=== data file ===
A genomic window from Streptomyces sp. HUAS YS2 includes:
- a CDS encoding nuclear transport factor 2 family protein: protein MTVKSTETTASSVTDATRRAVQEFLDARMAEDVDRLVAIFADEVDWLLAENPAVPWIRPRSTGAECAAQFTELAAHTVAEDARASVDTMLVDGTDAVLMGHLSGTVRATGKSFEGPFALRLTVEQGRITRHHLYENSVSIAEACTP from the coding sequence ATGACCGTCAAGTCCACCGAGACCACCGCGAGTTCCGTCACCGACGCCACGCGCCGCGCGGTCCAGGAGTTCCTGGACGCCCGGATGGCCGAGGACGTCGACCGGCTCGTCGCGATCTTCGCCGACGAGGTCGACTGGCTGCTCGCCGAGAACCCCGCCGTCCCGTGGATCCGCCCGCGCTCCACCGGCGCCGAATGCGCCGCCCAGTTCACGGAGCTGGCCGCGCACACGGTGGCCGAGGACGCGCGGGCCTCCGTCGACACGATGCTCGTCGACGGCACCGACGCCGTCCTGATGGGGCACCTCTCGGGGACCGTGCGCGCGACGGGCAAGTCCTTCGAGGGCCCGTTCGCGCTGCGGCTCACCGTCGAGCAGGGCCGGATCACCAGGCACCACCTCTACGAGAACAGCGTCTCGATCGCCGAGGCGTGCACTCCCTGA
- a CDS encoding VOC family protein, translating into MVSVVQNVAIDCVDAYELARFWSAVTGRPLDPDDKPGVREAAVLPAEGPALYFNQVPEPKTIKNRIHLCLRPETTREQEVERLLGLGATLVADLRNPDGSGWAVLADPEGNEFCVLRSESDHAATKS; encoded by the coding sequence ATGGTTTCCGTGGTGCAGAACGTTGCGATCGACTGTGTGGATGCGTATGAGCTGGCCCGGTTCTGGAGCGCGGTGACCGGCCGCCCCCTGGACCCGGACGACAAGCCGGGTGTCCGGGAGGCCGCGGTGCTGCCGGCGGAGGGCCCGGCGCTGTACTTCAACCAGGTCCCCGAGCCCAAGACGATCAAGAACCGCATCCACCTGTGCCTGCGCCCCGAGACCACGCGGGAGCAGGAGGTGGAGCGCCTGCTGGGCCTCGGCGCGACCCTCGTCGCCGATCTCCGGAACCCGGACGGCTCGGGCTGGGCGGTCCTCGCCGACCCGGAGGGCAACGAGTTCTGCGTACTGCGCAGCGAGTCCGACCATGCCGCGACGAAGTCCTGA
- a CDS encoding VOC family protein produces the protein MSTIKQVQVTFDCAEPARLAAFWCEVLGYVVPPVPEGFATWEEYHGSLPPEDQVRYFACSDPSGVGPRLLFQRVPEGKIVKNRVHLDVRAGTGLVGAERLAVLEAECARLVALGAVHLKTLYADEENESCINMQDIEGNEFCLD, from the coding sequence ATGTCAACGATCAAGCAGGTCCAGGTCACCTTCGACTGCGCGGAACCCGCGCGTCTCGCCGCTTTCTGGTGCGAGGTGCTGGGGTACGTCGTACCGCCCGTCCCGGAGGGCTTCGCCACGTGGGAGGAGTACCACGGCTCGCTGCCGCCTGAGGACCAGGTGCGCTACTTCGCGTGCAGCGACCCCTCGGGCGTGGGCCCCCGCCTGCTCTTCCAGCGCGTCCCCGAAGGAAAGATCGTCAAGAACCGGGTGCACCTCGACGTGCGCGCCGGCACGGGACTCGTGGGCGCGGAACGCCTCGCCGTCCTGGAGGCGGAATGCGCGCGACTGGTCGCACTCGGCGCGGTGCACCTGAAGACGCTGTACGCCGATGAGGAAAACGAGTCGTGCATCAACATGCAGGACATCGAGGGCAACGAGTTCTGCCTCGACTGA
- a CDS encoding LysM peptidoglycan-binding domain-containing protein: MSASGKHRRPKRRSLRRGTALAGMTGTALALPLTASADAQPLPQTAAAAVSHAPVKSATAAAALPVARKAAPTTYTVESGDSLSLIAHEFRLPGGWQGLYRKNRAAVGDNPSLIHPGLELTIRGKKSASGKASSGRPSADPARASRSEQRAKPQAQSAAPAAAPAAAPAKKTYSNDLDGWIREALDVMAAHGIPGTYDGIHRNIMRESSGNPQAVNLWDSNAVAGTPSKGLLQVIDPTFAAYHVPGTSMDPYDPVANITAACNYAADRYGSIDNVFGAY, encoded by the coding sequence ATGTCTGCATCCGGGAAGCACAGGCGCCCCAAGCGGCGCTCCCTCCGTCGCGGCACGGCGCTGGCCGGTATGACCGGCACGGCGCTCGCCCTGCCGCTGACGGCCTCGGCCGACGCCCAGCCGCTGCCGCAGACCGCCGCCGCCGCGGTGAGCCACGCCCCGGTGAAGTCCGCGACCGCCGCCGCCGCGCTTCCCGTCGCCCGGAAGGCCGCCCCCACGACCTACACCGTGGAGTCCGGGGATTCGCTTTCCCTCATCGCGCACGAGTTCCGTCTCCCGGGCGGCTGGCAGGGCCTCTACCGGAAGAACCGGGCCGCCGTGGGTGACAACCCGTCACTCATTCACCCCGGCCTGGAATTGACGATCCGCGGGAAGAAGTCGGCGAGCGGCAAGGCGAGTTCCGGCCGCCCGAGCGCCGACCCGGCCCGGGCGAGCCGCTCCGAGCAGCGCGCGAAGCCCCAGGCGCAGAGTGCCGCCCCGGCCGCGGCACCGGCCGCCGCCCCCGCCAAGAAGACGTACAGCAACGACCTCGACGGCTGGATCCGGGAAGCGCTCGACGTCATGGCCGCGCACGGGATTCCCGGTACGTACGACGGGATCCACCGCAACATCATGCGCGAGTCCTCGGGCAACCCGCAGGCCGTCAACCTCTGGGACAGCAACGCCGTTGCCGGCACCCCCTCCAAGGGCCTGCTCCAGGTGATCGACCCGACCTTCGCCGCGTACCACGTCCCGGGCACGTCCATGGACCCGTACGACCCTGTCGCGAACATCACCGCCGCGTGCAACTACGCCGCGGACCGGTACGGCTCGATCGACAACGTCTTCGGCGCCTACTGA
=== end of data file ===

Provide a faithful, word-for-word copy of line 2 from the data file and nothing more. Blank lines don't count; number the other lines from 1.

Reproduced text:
- a CDS encoding nuclear transport factor 2 family protein: protein MTVKSTETTASSVTDATRRAVQEFLDARMAEDVDRLVAIFADEVDWLLAENPAVPWIRPRSTGAECAAQFTELAAHTVAEDARASVDTMLVDGTDAVLMGHLSGTVRATGKSFEGPFALRLTVEQGRITRHHLYENSVSIAEACTP from the coding sequence ATGACCGTCAAGTCCACCGAGACCACCGCGAGTTCCGTCACCGACGCCACGCGCCGCGCGGTCCAGGAGTTCCTGGACGCCCGGATGGCCGAGGACGTCGACCGGCTCGTCGCGATCTTCGCCGACGAGGTCGACTGGCTGCTCGCCGAGAACCCCGCCGTCCCGTGGATCCGCCCGCGCTCCACCGGCGCCGAATGCGCCGCCCAGTTCACGGAGCTGGCCGCGCACACGGTGGCCGAGGACGCGCGGGCCTCCGTCGACACGATGCTCGTCGACGGCACCGACGCCGTCCTGATGGGGCACCTCTCGGGGACCGTGCGCGCGACGGGCAAGTCCTTCGAGGGCCCGTTCGCGCTGCGGCTCACCGTCGAGCAGGGCCGGATCACCAGGCACCACCTCTACGAGAACAGCGTCTCGATCGCCGAGGCGTGCACTCCCTGA